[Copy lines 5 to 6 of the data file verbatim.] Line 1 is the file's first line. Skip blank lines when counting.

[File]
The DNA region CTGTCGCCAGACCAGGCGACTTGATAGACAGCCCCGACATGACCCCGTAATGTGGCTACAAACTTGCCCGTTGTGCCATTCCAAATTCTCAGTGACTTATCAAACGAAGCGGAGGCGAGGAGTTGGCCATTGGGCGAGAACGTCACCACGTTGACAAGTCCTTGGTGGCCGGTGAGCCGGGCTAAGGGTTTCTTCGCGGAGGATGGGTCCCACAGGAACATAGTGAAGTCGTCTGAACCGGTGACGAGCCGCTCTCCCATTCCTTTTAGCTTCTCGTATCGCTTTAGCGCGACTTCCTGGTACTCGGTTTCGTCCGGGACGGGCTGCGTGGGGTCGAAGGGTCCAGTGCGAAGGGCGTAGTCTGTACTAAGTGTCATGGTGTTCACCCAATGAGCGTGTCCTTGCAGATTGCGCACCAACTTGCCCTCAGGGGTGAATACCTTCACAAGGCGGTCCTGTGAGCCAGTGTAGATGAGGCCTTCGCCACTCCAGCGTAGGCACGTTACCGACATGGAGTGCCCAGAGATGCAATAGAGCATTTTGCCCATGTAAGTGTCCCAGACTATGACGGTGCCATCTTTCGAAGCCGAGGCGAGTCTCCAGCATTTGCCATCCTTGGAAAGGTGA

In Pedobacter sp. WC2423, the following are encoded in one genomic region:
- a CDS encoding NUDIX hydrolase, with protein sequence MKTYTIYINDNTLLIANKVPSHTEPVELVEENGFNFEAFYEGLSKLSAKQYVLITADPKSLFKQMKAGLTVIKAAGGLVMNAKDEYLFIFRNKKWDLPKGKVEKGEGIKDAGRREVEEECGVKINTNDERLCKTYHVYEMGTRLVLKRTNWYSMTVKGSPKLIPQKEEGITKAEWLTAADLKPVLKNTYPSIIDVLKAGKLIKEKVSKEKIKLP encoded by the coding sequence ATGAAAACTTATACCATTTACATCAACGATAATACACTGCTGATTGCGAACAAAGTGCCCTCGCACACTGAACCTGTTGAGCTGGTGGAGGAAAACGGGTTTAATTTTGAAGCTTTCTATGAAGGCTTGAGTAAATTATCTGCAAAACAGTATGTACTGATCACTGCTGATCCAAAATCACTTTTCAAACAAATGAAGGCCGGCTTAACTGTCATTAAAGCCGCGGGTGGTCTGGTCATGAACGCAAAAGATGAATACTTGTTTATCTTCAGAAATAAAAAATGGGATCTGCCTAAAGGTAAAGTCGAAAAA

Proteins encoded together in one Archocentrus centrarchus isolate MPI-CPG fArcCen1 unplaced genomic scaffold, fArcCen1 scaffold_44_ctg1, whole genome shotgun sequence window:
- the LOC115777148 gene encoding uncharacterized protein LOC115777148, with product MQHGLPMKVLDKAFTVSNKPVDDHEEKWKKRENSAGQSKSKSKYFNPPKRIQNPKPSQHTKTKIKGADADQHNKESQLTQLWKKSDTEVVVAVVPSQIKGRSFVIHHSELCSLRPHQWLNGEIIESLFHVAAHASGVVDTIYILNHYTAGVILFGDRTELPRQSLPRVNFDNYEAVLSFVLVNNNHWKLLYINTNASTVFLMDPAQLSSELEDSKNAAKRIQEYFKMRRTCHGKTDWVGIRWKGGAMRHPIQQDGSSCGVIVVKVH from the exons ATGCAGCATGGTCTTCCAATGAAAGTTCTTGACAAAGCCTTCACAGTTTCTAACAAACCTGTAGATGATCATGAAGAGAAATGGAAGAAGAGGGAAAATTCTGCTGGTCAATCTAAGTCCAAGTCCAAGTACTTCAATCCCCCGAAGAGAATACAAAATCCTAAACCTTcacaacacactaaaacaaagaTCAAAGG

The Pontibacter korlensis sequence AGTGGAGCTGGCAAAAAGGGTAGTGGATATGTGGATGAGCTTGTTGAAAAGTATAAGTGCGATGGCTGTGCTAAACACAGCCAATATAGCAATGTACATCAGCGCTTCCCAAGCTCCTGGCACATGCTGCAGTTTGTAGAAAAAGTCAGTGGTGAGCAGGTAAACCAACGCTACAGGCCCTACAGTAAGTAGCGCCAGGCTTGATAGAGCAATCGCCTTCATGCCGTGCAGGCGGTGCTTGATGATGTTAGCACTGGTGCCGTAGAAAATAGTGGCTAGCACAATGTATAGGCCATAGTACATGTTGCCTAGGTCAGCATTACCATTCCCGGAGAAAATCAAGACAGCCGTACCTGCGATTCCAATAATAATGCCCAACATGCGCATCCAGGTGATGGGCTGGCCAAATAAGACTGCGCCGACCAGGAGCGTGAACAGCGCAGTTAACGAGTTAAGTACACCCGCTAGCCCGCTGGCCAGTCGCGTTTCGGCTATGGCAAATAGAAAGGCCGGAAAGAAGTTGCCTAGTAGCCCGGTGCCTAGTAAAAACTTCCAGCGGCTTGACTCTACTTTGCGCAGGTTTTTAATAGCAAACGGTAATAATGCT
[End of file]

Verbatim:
- the LOC115777148 gene encoding uncharacterized protein LOC115777148, with product MQHGLPMKVLDKAFTVSNKPVDDHEEKWKKRENSAGQSKSKSKYFNPPKRIQNPKPSQHTKTKIKGADADQHNKESQLTQLWKKSDTEVVVAVVPSQIKGRSFVIHHSELCSLRPHQWLNGEIIESLFHVAAHASGVVDTIYILNHYTAGVILFGDRTELPRQSLPRVNFDNYEAVLSFVLVNNNHWKLLYINTNASTVFLMDPAQLSSELEDSKNAAKRIQEYFKMRRTCHGKTDWVGIRWKGGAMRHPIQQDGSSCGVIVVKVH from the exons ATGCAGCATGGTCTTCCAATGAAAGTTCTTGACAAAGCCTTCACAGTTTCTAACAAACCTGTAGATGATCATGAAGAGAAATGGAAGAAGAGGGAAAATTCTGCTGGTCAATCTAAGTCCAAGTCCAAGTACTTCAATCCCCCGAAGAGAATACAAAATCCTAAACCTTcacaacacactaaaacaaagaTCAAAGG

The Pontibacter korlensis sequence AGTGGAGCTGGCAAAAAGGGTAGTGGATATGTGGATGAGCTTGTTGAAAAGTATAAGTGCGATGGCTGTGCTAAACACAGCCAATATAGCAATGTACATCAGCGCTTCCCAAGCTCCTGGCACATGCTGCAGTTTGTAGAAAAAGTCAGTGGTGAGCAGGTAAACCAACGCTACAGGCCCTACAGTAAGTAGCGCCAGGCTTGATAGAGCAATCGCCTTCATGCCGTGCAGGCGGTGCTTGATGATGTTAGCACTGGTGCCGTAGAAAATAGTGGCTAGCACAATGTATAGGCCATAGTACATGTTGCCTAGGTCAGCATTACCATTCCCGGAGAAAATCAAGACAGCCGTACCTGCGATTCCAATAATAATGCCCAACATGCGCATCCAGGTGATGGGCTGGCCAAATAAGACTGCGCCGACCAGGAGCGTGAACAGCGCAGTTAACGAGTTAAGTACACCCGCTAGCCCGCTGGCCAGTCGCGTTTCGGCTATGGCAAATAGAAAGGCCGGAAAGAAGTTGCCTAGTAGCCCGGTGCCTAGTAAAAACTTCCAGCGGCTTGACTCTACTTTGCGCAGGTTTTTAATAGCAAACGGTAATAATGCT